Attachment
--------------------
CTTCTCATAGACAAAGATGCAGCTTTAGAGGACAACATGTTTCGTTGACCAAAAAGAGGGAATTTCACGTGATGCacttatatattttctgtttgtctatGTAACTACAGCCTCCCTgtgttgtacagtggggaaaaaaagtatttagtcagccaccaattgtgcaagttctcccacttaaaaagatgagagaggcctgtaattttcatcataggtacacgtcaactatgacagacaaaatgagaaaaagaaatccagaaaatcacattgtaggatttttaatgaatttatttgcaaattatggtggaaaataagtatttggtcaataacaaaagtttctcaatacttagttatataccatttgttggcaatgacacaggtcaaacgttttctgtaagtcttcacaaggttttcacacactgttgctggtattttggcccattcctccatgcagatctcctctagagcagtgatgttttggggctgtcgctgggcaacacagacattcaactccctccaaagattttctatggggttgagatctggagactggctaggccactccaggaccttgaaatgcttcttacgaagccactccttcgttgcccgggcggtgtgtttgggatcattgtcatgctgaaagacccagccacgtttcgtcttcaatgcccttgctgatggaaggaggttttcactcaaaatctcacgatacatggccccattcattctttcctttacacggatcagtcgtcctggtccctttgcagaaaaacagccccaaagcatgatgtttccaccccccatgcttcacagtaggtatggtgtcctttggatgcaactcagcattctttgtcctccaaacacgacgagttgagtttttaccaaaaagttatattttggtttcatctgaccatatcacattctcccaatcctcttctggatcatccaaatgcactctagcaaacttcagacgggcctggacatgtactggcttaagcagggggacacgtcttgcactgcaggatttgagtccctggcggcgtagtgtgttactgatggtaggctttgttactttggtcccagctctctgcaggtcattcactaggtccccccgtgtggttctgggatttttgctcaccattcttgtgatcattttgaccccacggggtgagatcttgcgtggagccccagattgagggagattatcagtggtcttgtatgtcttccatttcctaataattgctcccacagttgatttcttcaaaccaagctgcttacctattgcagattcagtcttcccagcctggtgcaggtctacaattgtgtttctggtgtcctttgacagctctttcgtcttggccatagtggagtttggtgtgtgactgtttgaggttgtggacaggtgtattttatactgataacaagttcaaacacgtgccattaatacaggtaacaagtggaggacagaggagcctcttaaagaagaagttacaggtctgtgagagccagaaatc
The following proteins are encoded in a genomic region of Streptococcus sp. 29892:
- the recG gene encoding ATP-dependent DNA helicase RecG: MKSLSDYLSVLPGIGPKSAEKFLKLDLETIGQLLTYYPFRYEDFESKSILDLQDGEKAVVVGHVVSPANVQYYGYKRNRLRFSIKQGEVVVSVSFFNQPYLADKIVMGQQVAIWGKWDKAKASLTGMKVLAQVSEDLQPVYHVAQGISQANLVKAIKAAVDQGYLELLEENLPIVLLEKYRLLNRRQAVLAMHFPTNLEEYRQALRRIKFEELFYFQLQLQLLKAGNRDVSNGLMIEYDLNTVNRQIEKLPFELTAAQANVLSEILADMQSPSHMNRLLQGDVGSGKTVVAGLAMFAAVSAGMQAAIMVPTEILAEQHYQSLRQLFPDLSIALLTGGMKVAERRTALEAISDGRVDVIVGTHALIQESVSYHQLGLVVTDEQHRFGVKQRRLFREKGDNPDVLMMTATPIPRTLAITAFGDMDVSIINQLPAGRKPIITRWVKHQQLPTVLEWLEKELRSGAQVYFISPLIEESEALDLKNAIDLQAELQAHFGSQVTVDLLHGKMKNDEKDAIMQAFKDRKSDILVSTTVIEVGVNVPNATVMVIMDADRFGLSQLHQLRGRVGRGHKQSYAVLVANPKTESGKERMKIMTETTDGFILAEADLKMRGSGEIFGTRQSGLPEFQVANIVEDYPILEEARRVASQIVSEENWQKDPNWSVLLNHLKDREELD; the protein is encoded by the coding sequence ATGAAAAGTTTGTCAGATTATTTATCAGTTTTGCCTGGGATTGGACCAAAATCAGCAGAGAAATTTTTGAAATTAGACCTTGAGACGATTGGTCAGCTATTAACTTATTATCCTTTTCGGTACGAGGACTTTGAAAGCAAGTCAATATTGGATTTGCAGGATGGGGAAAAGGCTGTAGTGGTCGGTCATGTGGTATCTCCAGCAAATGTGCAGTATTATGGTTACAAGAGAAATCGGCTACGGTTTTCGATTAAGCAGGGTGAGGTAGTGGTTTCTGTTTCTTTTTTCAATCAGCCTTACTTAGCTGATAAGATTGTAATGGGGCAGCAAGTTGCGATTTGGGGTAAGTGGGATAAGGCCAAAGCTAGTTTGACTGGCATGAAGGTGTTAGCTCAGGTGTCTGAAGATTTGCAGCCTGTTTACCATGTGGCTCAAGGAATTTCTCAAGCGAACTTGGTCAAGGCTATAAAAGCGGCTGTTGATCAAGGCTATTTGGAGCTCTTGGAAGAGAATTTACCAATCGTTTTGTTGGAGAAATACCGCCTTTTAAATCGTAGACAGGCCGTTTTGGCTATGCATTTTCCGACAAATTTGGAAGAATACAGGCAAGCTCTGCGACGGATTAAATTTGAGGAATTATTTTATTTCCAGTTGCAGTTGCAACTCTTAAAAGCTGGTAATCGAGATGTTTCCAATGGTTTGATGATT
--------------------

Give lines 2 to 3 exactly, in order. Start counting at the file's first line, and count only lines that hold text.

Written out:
The following proteins are encoded in a genomic region of Streptococcus sp. 29892:
- the recG gene encoding ATP-dependent DNA helicase RecG: MKSLSDYLSVLPGIGPKSAEKFLKLDLETIGQLLTYYPFRYEDFESKSILDLQDGEKAVVVGHVVSPANVQYYGYKRNRLRFSIKQGEVVVSVSFFNQPYLADKIVMGQQVAIWGKWDKAKASLTGMKVLAQVSEDLQPVYHVAQGISQANLVKAIKAAVDQGYLELLEENLPIVLLEKYRLLNRRQAVLAMHFPTNLEEYRQALRRIKFEELFYFQLQLQLLKAGNRDVSNGLMIEYDLNTVNRQIEKLPFELTAAQANVLSEILADMQSPSHMNRLLQGDVGSGKTVVAGLAMFAAVSAGMQAAIMVPTEILAEQHYQSLRQLFPDLSIALLTGGMKVAERRTALEAISDGRVDVIVGTHALIQESVSYHQLGLVVTDEQHRFGVKQRRLFREKGDNPDVLMMTATPIPRTLAITAFGDMDVSIINQLPAGRKPIITRWVKHQQLPTVLEWLEKELRSGAQVYFISPLIEESEALDLKNAIDLQAELQAHFGSQVTVDLLHGKMKNDEKDAIMQAFKDRKSDILVSTTVIEVGVNVPNATVMVIMDADRFGLSQLHQLRGRVGRGHKQSYAVLVANPKTESGKERMKIMTETTDGFILAEADLKMRGSGEIFGTRQSGLPEFQVANIVEDYPILEEARRVASQIVSEENWQKDPNWSVLLNHLKDREELD; the protein is encoded by the coding sequence ATGAAAAGTTTGTCAGATTATTTATCAGTTTTGCCTGGGATTGGACCAAAATCAGCAGAGAAATTTTTGAAATTAGACCTTGAGACGATTGGTCAGCTATTAACTTATTATCCTTTTCGGTACGAGGACTTTGAAAGCAAGTCAATATTGGATTTGCAGGATGGGGAAAAGGCTGTAGTGGTCGGTCATGTGGTATCTCCAGCAAATGTGCAGTATTATGGTTACAAGAGAAATCGGCTACGGTTTTCGATTAAGCAGGGTGAGGTAGTGGTTTCTGTTTCTTTTTTCAATCAGCCTTACTTAGCTGATAAGATTGTAATGGGGCAGCAAGTTGCGATTTGGGGTAAGTGGGATAAGGCCAAAGCTAGTTTGACTGGCATGAAGGTGTTAGCTCAGGTGTCTGAAGATTTGCAGCCTGTTTACCATGTGGCTCAAGGAATTTCTCAAGCGAACTTGGTCAAGGCTATAAAAGCGGCTGTTGATCAAGGCTATTTGGAGCTCTTGGAAGAGAATTTACCAATCGTTTTGTTGGAGAAATACCGCCTTTTAAATCGTAGACAGGCCGTTTTGGCTATGCATTTTCCGACAAATTTGGAAGAATACAGGCAAGCTCTGCGACGGATTAAATTTGAGGAATTATTTTATTTCCAGTTGCAGTTGCAACTCTTAAAAGCTGGTAATCGAGATGTTTCCAATGGTTTGATGATT